While visiting Juno Beach at twilight one recent evening, I noticed a large dark blob slowly emerge from the rolling surf. Ocean debris, I thought. But when the waves subsided, the object continued to move forward. That’s definitely not debris; it’s a sea turtle!
There are five different species of sea turtles that visit Florida’s beaches to lay their eggs: Loggerhead, Green, Leatherback, Kemp’s Ridley, and Hawksbill. This ancient reptile’s life is challenging from day one. As a new hatchling, it has to dodge hungry birds, curious humans, and the hot sun on its way to the ocean. If the baby reptiles manage to make it the water, they have to outwit numerous predators of the deep. Throw in the possibility of getting stuck in floating trash or other man-made obstacles, and it’s easy to understand why all five species are listed as endangered or threatened.
As you can imagine, being able to witness such a magnificent, yet fragile species lay her eggs was quite exciting. After the slow trek up the beach, she found a spot under one of the boardwalks and began digging. It is critical that a nesting female not be disturbed during this laborious process, which means no headlights, flash lights, lanterns, flash photography, or even talking.
With amazing quiet and reverence, an impromptu crowd gathered to observe. I was impressed that for almost an hour, people stood in near total silence with barely a whisper. No annoying ringtones or artificial lights. Even a couple’s little dog was perfectly quiet. It was inspiring to see a group of strangers show such respect.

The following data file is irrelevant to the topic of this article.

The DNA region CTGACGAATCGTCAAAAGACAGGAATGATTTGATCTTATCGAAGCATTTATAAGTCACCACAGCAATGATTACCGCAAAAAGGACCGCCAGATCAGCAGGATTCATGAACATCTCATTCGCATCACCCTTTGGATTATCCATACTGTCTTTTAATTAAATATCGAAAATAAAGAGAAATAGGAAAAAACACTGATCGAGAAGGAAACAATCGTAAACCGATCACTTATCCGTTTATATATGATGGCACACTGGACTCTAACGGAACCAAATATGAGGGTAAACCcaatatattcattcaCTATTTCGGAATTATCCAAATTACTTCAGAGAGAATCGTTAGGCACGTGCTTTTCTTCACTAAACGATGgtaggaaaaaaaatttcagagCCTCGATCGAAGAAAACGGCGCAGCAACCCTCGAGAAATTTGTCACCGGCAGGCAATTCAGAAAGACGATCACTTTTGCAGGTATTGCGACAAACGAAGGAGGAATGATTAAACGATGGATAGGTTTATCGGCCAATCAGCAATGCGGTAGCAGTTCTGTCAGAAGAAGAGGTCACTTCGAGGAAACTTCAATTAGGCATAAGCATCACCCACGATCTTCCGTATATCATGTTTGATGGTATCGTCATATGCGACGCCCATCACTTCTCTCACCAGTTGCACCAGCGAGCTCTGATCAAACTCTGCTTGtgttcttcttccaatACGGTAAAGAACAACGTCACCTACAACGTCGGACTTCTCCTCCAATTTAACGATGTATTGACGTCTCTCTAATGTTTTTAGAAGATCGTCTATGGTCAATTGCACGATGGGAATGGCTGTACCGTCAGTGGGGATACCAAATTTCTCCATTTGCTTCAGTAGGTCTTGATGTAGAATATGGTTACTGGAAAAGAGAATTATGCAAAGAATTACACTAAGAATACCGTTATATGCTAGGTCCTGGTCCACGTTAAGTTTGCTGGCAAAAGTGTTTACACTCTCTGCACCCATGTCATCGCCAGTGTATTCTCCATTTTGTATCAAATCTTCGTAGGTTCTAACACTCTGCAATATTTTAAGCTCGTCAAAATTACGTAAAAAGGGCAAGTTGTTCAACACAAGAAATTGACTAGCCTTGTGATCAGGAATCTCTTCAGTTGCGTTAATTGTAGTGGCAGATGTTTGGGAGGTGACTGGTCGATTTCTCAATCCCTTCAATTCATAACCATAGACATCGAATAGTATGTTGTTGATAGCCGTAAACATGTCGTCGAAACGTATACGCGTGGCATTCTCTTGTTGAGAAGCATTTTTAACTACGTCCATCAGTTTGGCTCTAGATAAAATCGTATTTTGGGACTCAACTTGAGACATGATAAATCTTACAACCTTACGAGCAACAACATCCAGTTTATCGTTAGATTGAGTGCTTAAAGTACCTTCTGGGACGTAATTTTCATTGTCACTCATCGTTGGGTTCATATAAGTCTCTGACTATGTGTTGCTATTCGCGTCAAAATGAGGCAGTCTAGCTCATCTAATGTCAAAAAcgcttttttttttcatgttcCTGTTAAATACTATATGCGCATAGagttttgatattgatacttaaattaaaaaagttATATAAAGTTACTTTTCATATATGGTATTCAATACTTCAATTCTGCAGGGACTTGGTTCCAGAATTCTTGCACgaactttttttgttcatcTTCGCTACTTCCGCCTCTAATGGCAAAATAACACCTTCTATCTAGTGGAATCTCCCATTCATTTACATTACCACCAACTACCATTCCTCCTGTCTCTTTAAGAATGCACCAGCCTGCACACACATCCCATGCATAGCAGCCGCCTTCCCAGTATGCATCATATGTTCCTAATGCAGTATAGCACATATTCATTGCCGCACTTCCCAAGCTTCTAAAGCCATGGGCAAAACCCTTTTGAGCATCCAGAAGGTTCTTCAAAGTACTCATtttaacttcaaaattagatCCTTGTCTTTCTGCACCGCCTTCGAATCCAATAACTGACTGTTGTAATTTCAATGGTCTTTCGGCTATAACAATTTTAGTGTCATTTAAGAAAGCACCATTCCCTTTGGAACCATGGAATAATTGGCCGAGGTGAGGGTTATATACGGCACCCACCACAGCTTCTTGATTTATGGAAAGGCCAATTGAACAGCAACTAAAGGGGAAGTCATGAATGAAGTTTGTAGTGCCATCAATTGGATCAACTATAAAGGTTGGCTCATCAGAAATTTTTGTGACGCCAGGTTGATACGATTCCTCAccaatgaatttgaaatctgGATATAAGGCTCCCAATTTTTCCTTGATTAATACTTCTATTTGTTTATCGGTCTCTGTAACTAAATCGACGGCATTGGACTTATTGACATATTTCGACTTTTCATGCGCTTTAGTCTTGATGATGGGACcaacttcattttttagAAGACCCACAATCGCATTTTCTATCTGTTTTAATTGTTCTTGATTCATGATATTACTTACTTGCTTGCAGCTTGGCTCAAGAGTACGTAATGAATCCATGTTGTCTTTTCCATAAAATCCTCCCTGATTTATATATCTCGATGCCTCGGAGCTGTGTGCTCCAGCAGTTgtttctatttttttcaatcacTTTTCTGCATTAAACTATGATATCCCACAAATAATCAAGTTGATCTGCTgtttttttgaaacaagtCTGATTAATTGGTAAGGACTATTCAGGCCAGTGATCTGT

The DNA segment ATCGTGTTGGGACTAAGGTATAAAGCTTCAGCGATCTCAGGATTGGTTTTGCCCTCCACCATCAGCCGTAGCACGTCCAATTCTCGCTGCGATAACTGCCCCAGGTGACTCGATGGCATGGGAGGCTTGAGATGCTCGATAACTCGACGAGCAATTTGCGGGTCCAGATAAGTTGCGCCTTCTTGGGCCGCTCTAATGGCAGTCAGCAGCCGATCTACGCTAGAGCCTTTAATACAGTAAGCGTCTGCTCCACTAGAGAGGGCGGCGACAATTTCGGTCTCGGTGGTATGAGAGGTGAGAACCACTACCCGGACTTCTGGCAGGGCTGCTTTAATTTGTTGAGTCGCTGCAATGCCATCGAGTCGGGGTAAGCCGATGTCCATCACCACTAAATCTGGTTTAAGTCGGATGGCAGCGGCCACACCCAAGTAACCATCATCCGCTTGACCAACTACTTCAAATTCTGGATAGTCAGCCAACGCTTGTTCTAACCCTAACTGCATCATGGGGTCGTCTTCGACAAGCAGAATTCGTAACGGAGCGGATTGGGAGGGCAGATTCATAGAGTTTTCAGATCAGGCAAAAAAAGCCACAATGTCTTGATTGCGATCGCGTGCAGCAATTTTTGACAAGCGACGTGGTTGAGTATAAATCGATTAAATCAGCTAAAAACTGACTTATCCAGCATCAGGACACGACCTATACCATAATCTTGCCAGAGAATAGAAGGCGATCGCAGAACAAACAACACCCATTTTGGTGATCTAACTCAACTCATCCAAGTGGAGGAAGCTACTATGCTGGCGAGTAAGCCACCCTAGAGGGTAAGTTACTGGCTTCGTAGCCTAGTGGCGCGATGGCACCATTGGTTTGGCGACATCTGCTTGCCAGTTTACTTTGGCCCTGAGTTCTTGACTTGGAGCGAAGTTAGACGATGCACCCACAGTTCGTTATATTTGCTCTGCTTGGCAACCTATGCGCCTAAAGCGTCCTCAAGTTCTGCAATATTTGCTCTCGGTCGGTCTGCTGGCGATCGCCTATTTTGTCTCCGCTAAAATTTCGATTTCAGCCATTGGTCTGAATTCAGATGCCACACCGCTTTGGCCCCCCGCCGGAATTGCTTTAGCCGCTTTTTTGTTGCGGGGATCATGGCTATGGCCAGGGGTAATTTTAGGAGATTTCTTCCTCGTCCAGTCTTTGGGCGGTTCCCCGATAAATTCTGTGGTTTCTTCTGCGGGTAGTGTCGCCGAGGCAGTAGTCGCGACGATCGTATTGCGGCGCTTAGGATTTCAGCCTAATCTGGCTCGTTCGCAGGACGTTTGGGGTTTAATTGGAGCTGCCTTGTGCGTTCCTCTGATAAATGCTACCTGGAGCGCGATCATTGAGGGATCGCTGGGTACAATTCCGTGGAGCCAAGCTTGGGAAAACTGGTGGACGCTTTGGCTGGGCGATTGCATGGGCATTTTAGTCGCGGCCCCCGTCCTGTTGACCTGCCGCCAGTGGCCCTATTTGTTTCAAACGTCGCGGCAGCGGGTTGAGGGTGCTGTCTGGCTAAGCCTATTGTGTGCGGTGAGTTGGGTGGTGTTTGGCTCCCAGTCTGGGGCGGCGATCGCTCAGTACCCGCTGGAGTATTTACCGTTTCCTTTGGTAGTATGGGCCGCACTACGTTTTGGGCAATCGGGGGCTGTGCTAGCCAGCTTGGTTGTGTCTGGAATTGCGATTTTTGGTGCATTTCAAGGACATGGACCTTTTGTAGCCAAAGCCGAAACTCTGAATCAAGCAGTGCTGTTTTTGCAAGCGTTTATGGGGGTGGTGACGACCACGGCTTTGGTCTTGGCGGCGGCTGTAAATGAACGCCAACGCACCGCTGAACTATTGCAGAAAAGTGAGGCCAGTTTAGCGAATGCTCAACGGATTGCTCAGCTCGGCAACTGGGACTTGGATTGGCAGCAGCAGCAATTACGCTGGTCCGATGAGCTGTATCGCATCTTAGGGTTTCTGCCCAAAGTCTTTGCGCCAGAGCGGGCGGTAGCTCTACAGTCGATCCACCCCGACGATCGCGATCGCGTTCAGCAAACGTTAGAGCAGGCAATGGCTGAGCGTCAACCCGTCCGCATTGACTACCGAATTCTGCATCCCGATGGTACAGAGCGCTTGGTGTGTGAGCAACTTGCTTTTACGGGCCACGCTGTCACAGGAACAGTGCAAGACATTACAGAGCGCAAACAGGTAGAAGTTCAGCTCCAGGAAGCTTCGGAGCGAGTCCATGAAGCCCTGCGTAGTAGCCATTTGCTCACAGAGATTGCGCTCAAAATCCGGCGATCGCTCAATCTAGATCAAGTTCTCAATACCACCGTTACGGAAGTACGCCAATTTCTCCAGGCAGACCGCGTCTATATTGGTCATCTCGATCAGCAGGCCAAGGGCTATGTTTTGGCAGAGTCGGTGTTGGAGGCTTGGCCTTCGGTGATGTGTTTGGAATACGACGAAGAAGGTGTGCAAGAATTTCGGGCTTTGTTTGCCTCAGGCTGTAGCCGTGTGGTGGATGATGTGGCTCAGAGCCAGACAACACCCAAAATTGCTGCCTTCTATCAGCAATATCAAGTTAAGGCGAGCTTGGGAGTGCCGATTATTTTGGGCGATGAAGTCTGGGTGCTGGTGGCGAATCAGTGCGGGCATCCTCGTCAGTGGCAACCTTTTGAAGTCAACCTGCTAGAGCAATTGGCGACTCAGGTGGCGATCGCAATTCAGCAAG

After the mama turtle finished laying her eggs, it was time to head back to the ocean. This, too, was quite a challenge. She had dug her nest near a couple of pylons and had to navigate a very tight space. Each move placed her shell against a pylon which prevented forward movement. The soft sand offered zero traction as she flapped her flippers wildly. If you’ve ever been stuck in the sand or snow, you understand the scenario. She’d fling sand everywhere with little progress and then stop to rest.
The only illumination was from a full moon, but you could still see her breathing hard. Finally, with much effort, the determined reptile turned herself around and had a straight shot to the ocean. There was no quit in this feisty female.
Once on the packed sand, she covered the last several feet pretty quickly, stopping at the water’s edge to wait for the next wave. This gave everyone a photo op. I like to think it was her way of saying thank you for looking out for her. The ancient mariner then disappeared into the moonlit night amidst applause from the reverent onlookers.
As I walked the along moonlit beach, I felt humbled and privileged to be able to view such an amazing feat of life that has being ongoing virtually unchanged for eons. Life will definitely find a way.